Once upon a time, in the summer of 2020, a band of rogue moms in Stamford did as much as anyone to vanquish the widest wealth gap in America.
They didn’t steal from the rich, but these modern-day Robin Hoods did, among so many other things, “hijack” a delivery truck of food for the hungry.
Our tale begins shortly after the pandemic suddenly dammed the income stream for those who work in restaurants, clean homes and manicure nails and backcountry lawns.
Through the pixels of the looking glass, teachers noticed some students dozing off during virtual lessons, citing hunger as the cause. While everyone was ordered to maintain social distance, Szilvia Smyth learned some mothers were ringing doorbells of neighbors to ask, “Do you have any food you can spare so I can feed my kids?”
These were families on the free-and-reduced meal programs in their schools. Though Stamford officials, like counterparts in other communities, tried to pivot quickly to create pickup alternatives for meals, many were left in peril. In the middle of a pandemic, without child care and transportation, food seemed unattainable.
Several such stories reached Smyth in her role as president of Springdale Elementary School’s PTO.
She spearheaded a grassroots response, recognizing the moment called for home deliveries nonprofits did not provide. An army of other parents (and teachers) grew until it eventually topped 200, fueled by social media. The Helping Families initiative wrapped up last weekend with the delivery of 147 backpacks filled with boilerplate supplies as well as toothbrushes, hand sanitizer and applications for the municipal meal program.
Parents in vulnerable families developed a trust with Smyth, a Hungarian immigrant, and Tracie Dinc, who is fluent in Spanish. Wish lists were posted on Amazon, Target and Walmart sites. Members of the covert operation swapped intel from supermarket circulars.
The poignancy of the movement is in the elusiveness of everyday essentials: milk, diapers, shoes, salt.
Early on, a mother requested a half gallon of milk, explaining “I have this gallon and I keep watering it down to get through the week.” So milk was added to the shopping list.
Accustomed to containing costs, parents requested diapers a size or two too large to maximize their usage. “That was heartbreaking to me,” Julie Fraser says.
They resisted clothing donations out of respect for COVID protocols, limited storage space, and remaining steadfast to the objective of feeding children. Some exceptions were made. A volunteer recognized a young girl wearing winter boots during the steamy summer months because she had no alternative.
The program was already two months old when Theresa Baker asked a mother if there was anything her family needed. She made a modest request for the most elemental of seasonings.
“Do you think you could get me some salt?”
So salt-and-pepper packets were added to deliveries.
“That just killed me,” Baker says.
At the homes of organizers, living rooms, mud rooms and dining rooms were transformed into stockrooms. The breadth of the need was represented by both the volume of the stockpile, and how quickly it vanished as volunteers collected and delivered goods.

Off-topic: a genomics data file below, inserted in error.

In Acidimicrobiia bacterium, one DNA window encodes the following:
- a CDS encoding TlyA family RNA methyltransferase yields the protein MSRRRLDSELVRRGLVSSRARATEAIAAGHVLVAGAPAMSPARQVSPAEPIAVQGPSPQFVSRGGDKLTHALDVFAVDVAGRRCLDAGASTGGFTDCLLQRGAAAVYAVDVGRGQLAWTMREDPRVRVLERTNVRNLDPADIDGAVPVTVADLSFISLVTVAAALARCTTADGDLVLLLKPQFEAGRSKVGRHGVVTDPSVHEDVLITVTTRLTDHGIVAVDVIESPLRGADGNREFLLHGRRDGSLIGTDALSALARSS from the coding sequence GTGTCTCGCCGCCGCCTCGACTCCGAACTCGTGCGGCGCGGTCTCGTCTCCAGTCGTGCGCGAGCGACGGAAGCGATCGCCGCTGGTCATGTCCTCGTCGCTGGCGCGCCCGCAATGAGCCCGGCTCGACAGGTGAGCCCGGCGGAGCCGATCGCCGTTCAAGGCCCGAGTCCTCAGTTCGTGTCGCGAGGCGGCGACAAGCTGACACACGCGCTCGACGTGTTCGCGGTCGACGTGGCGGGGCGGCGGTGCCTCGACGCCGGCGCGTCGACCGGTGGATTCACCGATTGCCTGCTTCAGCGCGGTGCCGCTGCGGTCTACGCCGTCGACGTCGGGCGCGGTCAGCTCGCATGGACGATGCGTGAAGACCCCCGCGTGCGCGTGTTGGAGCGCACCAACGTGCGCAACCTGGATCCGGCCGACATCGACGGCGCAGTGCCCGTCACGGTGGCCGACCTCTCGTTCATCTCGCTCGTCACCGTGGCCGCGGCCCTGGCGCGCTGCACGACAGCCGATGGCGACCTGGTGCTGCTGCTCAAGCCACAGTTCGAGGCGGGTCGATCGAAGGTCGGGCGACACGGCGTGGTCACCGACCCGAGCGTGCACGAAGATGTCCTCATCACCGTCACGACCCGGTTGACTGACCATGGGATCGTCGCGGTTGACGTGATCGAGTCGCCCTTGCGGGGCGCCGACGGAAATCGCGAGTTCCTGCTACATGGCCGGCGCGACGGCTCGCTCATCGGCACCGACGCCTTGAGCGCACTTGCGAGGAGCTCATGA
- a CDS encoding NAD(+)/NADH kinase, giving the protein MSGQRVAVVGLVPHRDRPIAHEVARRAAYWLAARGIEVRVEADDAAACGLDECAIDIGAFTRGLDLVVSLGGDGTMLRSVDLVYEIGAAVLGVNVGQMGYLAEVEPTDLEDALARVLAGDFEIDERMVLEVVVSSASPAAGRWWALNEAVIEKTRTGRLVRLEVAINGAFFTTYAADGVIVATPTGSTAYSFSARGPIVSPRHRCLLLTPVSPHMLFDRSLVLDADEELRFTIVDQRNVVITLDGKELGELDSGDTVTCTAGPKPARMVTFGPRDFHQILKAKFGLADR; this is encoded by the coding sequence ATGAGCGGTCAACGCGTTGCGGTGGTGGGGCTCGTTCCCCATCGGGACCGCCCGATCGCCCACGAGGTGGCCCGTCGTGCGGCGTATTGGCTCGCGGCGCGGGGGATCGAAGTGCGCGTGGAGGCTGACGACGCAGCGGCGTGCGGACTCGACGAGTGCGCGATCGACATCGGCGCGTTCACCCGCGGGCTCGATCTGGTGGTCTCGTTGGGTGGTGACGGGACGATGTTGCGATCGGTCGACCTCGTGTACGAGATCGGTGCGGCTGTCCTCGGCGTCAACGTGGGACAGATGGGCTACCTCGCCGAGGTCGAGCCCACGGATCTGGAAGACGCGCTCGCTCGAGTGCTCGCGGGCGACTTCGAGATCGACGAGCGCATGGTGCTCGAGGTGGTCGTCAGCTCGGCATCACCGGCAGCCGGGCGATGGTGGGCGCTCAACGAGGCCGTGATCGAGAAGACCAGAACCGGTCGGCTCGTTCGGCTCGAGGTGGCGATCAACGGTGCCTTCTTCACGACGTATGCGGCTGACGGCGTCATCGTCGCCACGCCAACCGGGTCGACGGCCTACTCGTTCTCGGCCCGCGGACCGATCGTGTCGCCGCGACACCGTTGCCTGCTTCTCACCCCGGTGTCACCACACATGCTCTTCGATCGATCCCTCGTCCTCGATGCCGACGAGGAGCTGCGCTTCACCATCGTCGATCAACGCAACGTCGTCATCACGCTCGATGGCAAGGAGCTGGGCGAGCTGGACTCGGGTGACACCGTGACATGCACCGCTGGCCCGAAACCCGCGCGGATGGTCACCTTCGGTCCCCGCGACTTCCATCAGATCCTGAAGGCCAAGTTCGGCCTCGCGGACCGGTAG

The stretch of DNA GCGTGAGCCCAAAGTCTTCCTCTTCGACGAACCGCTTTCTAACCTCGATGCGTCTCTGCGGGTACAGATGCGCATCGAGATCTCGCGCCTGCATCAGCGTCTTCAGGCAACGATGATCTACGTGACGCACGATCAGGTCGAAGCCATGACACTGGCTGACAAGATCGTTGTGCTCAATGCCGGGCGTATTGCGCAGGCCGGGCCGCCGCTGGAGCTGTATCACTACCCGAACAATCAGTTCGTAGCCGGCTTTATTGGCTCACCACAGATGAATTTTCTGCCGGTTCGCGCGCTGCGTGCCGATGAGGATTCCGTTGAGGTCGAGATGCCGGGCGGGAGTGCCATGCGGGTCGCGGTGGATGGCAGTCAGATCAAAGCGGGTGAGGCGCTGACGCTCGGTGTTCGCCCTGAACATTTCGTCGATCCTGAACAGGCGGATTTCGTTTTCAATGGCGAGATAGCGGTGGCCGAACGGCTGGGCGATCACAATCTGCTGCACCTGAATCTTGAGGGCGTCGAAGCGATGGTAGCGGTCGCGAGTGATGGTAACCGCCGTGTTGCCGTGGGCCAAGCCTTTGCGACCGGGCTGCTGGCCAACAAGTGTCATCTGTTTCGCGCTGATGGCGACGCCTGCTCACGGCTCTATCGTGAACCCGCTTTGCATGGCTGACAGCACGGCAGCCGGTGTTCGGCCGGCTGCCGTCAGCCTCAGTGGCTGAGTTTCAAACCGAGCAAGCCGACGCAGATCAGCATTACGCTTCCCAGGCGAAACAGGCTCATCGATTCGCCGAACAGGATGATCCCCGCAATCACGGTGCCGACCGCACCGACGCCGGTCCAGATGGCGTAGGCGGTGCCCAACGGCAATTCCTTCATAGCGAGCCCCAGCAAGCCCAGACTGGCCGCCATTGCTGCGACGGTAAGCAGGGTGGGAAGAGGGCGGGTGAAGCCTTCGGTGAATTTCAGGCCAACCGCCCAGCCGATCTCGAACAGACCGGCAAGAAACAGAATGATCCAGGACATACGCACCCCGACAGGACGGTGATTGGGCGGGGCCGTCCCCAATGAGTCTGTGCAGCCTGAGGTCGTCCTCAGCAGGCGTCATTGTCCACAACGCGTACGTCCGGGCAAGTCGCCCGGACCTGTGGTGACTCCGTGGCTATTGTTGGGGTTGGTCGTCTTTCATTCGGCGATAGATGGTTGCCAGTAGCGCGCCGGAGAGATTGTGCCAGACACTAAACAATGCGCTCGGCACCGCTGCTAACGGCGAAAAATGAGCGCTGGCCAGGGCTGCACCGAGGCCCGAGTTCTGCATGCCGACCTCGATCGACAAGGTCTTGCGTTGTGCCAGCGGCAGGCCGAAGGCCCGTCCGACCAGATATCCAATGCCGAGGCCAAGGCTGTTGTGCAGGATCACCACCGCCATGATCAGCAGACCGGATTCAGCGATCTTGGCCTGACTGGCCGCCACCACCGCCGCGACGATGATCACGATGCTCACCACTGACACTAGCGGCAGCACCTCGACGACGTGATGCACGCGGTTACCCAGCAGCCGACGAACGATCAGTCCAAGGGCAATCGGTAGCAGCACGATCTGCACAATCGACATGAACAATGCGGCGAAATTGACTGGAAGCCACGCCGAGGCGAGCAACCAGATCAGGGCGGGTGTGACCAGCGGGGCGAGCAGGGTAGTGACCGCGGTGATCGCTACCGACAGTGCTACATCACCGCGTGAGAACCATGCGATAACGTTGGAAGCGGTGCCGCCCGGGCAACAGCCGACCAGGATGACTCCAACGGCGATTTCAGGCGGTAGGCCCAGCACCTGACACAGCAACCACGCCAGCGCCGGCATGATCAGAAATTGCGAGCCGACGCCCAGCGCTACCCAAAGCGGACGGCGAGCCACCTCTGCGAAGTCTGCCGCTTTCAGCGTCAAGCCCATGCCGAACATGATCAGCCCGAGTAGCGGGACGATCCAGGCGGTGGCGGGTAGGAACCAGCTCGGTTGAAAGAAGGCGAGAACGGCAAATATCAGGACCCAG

Smyth returned to her job over the summer and handed the baton to Fraser and Dinc. Fraser drafted her parents to collect deliveries while they stayed with her over nine weeks. At a time when most people weren’t getting visitors, drop-offs reliably arrived, and she is now on a first-name basis with Mickey from UPS. In some cases, mothers asked to pick up supplies so their desperation would not be revealed to peers.
The stealth mission got flashes of corporate support. High Ridge Brands kicked in boxes of soap and kid-friendly toothbrushes featuring the likes of the “Star Wars” cast. A resident who runs a vending machine company had stock that was expiring with no office machines to fill, so they received boxes of granola bars and chips.
They organized assembly lines and spreadsheets (“I do love me a good spreadsheet,” Fraser cracks) and learned the value of luring donations by defining goals (“It paints a picture,” Dinc notes). Before the enterprise risked spinning out of control, families started voluntarily “graduating” from the program as work returned for the likes of restaurant and hourly workers.
While talking to Fraser, Dinc and Baker via computer Friday, I point out that at least by my unofficial tally of names on their comment boards, virtually all of those 200-plus volunteers seemed to be female. They quickly cite the good deeds of New Canaan firefighter Michael Jackson ... and a few husbands and a father who sometimes rode along. I hold the fingers of one hand to the screen: “That’s five.”
They laugh heartily, insisting they couldn’t have pulled this off if husbands weren’t keeping an eye on the kids.
It seems about right, Moms find solutions — even for other moms.
Case in point, the day a New York City restaurant supply delivery truck was running several hours late with milk and eggs (48 dozen). Fraser insisted the company reveal the driver’s next stop. When he arrived at the ACME loading dock nearby, “we stood there tapping our feet,” and hijacked their supplies, she recalls.
The merry band disbanded with the start of school, guiding interested donors to the website www.fillingintheblanks, which two moms started seven years ago to help children in low-income households in Fairfield and Westchester counties.
Fraser says they realize the band may need to reunite if schools are forced to close again in coming weeks, “but we haven’t really talked about that yet.”
Like any good fairy tale, this one has grim undertones, a happy ending and — hopefully — no need for a sequel. It also leaves behind a map others could follow.
John Breunig is editorial page editor of the Stamford Advocate and Greenwich Time. Jbreunig@scni.com; twitter.com/johnbreunig.